So this all sounds like an argument for Anarchism, and in a way it is. But there’s a big problem with Anarchism: As typically conceived of, it cannot win and if it somehow did it could not stay in charge. Whether we like it or not (I don’t), the fact is that different political/economic systems will in effect compete. And what makes a system win is not whether it does the best things for most of the people in it. What makes a system win is its ability to effectively muster resources for societal projects—projects that push the goals of the political unit and its system as a whole, such as projects dedicated to reproduction of the system, increased productivity within the system (eg infrastructure), or expansion of the system (eg by conquest). Anarchism is usually conceived as extremely decentralized, with each little community effectively autonomous. So, it can’t do any of that stuff. So, it loses to capitalism, or even to feudalism or pretty much any other system that’s ever ruled a substantial chunk of territory. If Anarchism comes into contact with practically any other political/economic system, it gets eaten alive. It’s good for actual people, but that doesn’t matter if it can’t maintain its existence (and, it has limitations even in its advantages for people—how do you get a railway together if every stop has different ideas about rail gauges?).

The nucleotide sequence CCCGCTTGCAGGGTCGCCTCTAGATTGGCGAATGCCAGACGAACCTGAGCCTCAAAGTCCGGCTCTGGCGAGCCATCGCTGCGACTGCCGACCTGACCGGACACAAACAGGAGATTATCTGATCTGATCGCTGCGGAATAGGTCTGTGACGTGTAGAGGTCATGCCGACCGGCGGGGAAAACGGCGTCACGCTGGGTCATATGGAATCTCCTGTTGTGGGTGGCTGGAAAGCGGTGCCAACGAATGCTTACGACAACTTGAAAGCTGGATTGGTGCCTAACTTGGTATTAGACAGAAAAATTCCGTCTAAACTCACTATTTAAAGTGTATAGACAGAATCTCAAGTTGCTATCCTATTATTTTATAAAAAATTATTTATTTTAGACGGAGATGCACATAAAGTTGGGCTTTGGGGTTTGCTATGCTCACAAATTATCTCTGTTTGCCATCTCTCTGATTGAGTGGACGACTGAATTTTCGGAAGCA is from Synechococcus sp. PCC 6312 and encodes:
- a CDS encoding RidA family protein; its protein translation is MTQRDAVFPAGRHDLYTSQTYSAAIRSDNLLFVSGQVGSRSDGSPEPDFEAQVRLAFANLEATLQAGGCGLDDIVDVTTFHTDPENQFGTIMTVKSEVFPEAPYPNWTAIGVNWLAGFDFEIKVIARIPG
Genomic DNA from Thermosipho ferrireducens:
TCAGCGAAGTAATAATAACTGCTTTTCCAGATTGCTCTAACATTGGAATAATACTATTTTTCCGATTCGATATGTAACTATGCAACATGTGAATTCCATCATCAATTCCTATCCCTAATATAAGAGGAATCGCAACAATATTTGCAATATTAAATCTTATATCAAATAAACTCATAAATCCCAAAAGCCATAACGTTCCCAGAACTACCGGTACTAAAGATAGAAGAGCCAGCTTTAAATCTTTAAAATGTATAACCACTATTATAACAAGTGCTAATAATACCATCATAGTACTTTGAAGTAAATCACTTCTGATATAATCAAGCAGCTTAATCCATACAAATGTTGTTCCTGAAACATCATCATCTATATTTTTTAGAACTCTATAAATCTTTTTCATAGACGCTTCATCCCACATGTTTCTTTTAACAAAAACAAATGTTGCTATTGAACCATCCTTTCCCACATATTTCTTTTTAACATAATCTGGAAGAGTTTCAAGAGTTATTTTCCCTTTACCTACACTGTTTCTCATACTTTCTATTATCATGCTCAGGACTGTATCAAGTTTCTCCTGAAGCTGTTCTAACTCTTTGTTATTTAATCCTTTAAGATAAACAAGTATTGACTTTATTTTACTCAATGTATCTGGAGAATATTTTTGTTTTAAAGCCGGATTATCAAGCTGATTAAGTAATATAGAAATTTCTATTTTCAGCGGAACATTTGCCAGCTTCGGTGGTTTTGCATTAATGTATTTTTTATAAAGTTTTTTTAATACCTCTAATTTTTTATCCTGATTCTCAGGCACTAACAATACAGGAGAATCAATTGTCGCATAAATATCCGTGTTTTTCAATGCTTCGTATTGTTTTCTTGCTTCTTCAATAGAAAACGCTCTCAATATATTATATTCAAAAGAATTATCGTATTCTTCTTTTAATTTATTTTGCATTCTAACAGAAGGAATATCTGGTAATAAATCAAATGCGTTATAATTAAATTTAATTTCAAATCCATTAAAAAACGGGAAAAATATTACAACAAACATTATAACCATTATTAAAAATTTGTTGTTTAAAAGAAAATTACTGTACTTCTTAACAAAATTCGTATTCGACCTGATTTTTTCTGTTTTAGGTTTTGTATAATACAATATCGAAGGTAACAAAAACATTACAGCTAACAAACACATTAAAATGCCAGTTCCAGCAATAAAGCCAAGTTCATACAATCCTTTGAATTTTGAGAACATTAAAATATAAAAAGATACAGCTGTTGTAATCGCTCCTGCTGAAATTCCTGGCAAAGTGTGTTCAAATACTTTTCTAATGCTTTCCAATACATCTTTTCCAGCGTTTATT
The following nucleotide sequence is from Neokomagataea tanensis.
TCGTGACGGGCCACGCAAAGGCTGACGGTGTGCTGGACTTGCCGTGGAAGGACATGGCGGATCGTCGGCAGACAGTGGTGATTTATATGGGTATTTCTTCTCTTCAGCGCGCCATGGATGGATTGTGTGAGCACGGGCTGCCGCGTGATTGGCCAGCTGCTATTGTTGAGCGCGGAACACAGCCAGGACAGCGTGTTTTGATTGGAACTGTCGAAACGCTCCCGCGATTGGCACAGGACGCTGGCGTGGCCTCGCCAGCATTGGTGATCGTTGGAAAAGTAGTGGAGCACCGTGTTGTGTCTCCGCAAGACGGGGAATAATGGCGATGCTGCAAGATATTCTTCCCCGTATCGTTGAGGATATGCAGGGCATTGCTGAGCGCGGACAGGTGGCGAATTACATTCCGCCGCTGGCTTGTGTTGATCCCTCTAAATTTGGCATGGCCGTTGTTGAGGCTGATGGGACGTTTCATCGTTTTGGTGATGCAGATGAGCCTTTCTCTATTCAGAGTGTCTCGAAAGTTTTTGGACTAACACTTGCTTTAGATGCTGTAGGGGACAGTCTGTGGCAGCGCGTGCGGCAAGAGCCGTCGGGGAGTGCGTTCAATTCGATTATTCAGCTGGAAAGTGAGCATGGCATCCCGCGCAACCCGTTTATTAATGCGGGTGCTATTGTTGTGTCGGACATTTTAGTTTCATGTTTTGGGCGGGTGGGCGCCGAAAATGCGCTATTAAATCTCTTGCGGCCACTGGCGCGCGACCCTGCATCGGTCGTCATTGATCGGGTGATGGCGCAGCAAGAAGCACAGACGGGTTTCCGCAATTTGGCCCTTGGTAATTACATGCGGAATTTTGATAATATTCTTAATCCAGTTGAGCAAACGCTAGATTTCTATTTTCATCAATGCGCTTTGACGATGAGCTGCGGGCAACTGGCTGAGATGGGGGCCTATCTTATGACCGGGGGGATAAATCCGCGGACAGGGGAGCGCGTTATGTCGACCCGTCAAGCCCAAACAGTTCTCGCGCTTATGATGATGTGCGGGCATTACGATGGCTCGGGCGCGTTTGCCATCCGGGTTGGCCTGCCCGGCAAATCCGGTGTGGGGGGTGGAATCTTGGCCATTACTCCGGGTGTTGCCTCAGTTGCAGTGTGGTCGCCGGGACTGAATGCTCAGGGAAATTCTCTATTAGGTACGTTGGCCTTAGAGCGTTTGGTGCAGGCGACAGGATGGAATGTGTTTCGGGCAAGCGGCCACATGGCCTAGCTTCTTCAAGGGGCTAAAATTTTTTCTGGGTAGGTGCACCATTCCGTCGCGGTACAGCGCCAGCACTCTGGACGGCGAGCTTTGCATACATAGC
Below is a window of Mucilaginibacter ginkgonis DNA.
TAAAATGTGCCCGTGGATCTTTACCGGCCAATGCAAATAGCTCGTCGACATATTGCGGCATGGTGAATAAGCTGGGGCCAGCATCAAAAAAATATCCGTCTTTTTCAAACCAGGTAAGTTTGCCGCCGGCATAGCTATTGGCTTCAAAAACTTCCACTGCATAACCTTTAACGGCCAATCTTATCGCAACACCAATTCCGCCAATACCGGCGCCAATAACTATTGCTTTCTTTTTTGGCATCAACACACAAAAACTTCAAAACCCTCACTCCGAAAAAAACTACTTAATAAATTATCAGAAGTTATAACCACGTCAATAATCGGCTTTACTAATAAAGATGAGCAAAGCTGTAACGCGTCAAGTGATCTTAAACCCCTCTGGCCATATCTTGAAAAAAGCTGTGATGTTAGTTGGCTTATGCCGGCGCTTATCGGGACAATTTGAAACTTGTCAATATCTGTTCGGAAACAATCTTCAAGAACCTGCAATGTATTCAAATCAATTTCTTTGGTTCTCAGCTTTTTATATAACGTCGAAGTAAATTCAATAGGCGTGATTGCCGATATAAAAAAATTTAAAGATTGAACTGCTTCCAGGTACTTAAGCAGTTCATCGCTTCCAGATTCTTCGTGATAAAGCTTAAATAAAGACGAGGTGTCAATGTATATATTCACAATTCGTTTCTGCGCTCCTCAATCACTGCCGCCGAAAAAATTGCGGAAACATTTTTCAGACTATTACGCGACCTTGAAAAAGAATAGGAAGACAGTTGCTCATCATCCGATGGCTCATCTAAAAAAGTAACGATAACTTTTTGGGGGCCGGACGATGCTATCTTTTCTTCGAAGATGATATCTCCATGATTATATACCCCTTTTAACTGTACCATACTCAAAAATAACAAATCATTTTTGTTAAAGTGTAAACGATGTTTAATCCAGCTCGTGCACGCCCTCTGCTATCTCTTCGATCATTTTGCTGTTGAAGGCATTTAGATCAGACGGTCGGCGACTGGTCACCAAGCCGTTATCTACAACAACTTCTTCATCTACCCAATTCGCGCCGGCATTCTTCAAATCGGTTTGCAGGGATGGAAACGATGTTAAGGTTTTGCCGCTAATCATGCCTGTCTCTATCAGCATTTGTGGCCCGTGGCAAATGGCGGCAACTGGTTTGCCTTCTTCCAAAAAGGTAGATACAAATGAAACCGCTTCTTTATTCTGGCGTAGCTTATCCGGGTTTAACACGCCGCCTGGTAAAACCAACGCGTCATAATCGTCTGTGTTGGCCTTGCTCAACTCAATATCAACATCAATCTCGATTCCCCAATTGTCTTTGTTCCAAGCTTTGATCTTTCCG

This leaves every left project, or even any project hoping for systems that are defined mainly by being good for the people in them, in a cleft stick. Go Anarchist and the people will be empowered, free, and able to make decisions for their own good, but not for very long because capitalists will nobble them, so it’s kind of pointless. If they won it would be good, but they can’t win.

    Go for more centralized, hierarchical power setups and the good guys can potentially “win” but they still can’t genuinely win. The problem of leadership will result in decisions being made for the benefit of some ruling class rather than the benefit of the people, most of the time, even if the proclaimed ethos is socialist or “civic republicanism” or whatever. If the system is capitalism, the ruling class benefiting will be capitalists, and the nominal leaders will be capitalists or get an escalator into their ranks; if it’s not capitalism, the ruling class will be the leaders themselves—but either way, the people will not be the beneficiaries of decisions. Sometimes it will take a little while and some good things will be done before leadership are co-opted by capitalists or start ruling for themselves, but the tendencies are pretty inexorable.